As more and more men are becoming interested in looking after their skin, companies have created a dizzying array of products to deal with the increased demand. From eye creams and skin toners to retinols and face masks, we have more choice now than ever before.
Perhaps the most common item in a man's skincare arsenal is the aftershave balm; a cream or gel that is similar in appearance to a moisturiser but it has "shave" in the title so it's automatically considered more manly.
But what does it actually do and what makes it different from any other skin cream on the market? Could you just use a regular moisturiser instead?
What about aftershave splash or just regular aftershave? Often the terms are thrown around interchangeably so it’s not obvious which is which and what they’re for.
The different types of aftershave:
Because they’re used after a shave, there’s a few different products that are often referred to as an “aftershave” which can be confusing.
Aftershave - Most commonly, aftershave refers to perfume such as an eau d’toilette, which is usually a scent mixed with alcohol and designed to make you smell nice. The high alcohol content means it is quite irritating for your skin and should never be sprayed onto a freshly shaven face.
Aftershave splash - A lightly scented, antiseptic, astringent that is splashed onto freshly shaved skin to disinfect the shaved area as well as constrict the blood vessels. This is the product that gives people the iconic stinging feeling when they splash it on, due to the high alcohol content.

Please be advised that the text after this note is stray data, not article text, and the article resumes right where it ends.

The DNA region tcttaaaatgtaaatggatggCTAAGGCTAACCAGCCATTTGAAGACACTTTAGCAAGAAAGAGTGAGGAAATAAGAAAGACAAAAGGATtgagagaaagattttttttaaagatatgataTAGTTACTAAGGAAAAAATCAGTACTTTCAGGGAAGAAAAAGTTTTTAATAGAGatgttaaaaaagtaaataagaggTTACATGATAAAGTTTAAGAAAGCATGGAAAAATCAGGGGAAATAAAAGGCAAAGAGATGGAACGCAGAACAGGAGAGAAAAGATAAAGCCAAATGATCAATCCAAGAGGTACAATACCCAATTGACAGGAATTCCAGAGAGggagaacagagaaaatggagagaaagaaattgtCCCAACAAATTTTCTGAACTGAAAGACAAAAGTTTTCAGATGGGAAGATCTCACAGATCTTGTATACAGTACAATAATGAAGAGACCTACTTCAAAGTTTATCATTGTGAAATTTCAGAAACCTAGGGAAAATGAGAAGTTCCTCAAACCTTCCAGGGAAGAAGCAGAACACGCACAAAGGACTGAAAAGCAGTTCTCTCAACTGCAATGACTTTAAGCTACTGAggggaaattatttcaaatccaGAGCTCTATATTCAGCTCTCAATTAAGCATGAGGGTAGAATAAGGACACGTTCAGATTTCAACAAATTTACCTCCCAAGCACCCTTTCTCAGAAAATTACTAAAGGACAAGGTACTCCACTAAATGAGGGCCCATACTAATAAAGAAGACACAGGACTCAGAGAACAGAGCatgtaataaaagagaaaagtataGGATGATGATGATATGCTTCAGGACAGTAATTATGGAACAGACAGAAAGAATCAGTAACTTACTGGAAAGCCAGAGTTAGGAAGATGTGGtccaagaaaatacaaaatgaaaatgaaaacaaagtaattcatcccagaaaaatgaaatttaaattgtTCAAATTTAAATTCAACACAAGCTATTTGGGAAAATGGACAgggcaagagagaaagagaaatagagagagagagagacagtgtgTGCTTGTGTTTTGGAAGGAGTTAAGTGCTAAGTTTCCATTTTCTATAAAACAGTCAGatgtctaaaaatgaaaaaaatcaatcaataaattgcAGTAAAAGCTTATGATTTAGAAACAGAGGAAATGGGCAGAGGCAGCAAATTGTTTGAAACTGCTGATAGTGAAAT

Our understanding of skincare has come a long way since these types of products were first introduced and we wouldn’t recommend them to be used in a shaving routine as it will dry out your skin in the long term and won’t help the healing process.
Aftershave lotion/balm/gel - A hydrating cream or gel that helps to soothe inflamed skin and speed up the recovery process after shaving.
A lotion usually has a runnier consistency, often due to having a low percentage of alcohol in it. Counter intuitively, the low percentage of alcohol isn’t considered drying or bad for your skin but actually helps the ingredients get absorbed. Can give a slight stinging feeling though.
A balm has a richer consistency which makes it more hydrating and doesn’t sting when applied to freshly shaven skin.
Finally, a gel has - you guessed it - a gel consistency, due to the lack of oil in its ingredients, and is generally lighter and more easily absorbed.
We like to refer to these as “post-shave” items rather than “aftershave” to avoid confusion with the above mentioned perfume and splash, that are often referred to as aftershaves.
For the sake of brevity, we’ll be talking about post-shave balms for the rest of the article, but the below information also applies to a lotion or gel.
Do I need a post-shave balm? What is post-shave balm for?